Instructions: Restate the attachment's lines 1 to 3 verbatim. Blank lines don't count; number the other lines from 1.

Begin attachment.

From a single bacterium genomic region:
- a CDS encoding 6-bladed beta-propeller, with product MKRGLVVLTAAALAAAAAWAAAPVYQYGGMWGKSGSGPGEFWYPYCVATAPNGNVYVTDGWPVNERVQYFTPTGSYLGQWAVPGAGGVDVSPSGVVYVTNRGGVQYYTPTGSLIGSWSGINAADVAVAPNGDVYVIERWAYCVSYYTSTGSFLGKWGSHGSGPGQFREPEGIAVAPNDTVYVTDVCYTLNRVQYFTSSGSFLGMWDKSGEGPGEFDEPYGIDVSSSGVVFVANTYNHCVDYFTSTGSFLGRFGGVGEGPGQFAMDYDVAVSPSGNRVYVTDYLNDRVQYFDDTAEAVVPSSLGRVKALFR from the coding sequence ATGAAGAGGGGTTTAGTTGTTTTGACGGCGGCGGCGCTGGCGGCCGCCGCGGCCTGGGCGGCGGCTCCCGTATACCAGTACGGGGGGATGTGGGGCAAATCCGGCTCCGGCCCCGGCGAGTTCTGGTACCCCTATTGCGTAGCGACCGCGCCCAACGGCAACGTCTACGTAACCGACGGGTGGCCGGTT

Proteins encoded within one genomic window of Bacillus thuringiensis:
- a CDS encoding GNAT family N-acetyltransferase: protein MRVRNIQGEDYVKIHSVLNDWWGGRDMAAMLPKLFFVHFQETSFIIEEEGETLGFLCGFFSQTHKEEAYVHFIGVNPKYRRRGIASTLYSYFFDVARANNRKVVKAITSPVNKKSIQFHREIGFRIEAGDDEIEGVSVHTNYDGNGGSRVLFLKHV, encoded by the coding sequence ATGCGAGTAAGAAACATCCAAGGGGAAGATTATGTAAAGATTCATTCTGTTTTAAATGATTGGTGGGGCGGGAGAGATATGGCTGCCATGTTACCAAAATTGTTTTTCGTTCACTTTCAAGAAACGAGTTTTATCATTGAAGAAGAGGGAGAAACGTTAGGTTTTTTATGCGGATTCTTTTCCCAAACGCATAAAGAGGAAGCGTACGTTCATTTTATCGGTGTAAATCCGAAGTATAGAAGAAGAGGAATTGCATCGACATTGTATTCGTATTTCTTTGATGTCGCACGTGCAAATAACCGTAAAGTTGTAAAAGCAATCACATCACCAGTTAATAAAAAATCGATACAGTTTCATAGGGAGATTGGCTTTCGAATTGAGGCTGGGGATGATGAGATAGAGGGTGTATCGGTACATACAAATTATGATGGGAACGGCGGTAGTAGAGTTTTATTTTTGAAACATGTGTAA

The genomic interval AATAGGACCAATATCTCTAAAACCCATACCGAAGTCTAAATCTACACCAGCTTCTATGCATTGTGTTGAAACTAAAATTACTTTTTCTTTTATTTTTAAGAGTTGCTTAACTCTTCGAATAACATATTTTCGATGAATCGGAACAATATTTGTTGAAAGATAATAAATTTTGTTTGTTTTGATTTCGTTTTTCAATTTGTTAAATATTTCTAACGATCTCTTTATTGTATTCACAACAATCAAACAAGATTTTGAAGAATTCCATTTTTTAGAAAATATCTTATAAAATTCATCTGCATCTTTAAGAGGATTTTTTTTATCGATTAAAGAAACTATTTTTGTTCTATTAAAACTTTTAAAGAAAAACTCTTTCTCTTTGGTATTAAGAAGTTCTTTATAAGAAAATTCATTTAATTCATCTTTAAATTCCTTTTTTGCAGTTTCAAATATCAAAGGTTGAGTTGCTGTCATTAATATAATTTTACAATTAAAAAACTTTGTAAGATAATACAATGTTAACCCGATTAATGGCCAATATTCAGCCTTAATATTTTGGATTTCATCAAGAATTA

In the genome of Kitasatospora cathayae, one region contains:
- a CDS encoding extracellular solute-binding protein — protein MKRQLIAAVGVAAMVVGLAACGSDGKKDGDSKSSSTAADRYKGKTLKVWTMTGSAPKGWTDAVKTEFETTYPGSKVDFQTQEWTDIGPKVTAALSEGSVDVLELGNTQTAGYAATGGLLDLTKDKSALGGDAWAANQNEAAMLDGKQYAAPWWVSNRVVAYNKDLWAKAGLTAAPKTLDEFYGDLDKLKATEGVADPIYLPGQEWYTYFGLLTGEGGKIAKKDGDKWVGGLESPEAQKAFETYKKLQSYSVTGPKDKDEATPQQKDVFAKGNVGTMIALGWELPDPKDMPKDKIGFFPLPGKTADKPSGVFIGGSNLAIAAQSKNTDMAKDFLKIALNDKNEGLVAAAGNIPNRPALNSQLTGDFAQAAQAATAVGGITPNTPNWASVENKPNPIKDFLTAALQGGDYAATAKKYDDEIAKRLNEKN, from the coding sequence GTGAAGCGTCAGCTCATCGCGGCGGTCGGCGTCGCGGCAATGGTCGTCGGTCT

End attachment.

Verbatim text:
From a single bacterium genomic region:
- a CDS encoding 6-bladed beta-propeller, with product MKRGLVVLTAAALAAAAAWAAAPVYQYGGMWGKSGSGPGEFWYPYCVATAPNGNVYVTDGWPVNERVQYFTPTGSYLGQWAVPGAGGVDVSPSGVVYVTNRGGVQYYTPTGSLIGSWSGINAADVAVAPNGDVYVIERWAYCVSYYTSTGSFLGKWGSHGSGPGQFREPEGIAVAPNDTVYVTDVCYTLNRVQYFTSSGSFLGMWDKSGEGPGEFDEPYGIDVSSSGVVFVANTYNHCVDYFTSTGSFLGRFGGVGEGPGQFAMDYDVAVSPSGNRVYVTDYLNDRVQYFDDTAEAVVPSSLGRVKALFR from the coding sequence ATGAAGAGGGGTTTAGTTGTTTTGACGGCGGCGGCGCTGGCGGCCGCCGCGGCCTGGGCGGCGGCTCCCGTATACCAGTACGGGGGGATGTGGGGCAAATCCGGCTCCGGCCCCGGCGAGTTCTGGTACCCCTATTGCGTAGCGACCGCGCCCAACGGCAACGTCTACGTAACCGACGGGTGGCCGGTT

Proteins encoded within one genomic window of Bacillus thuringiensis: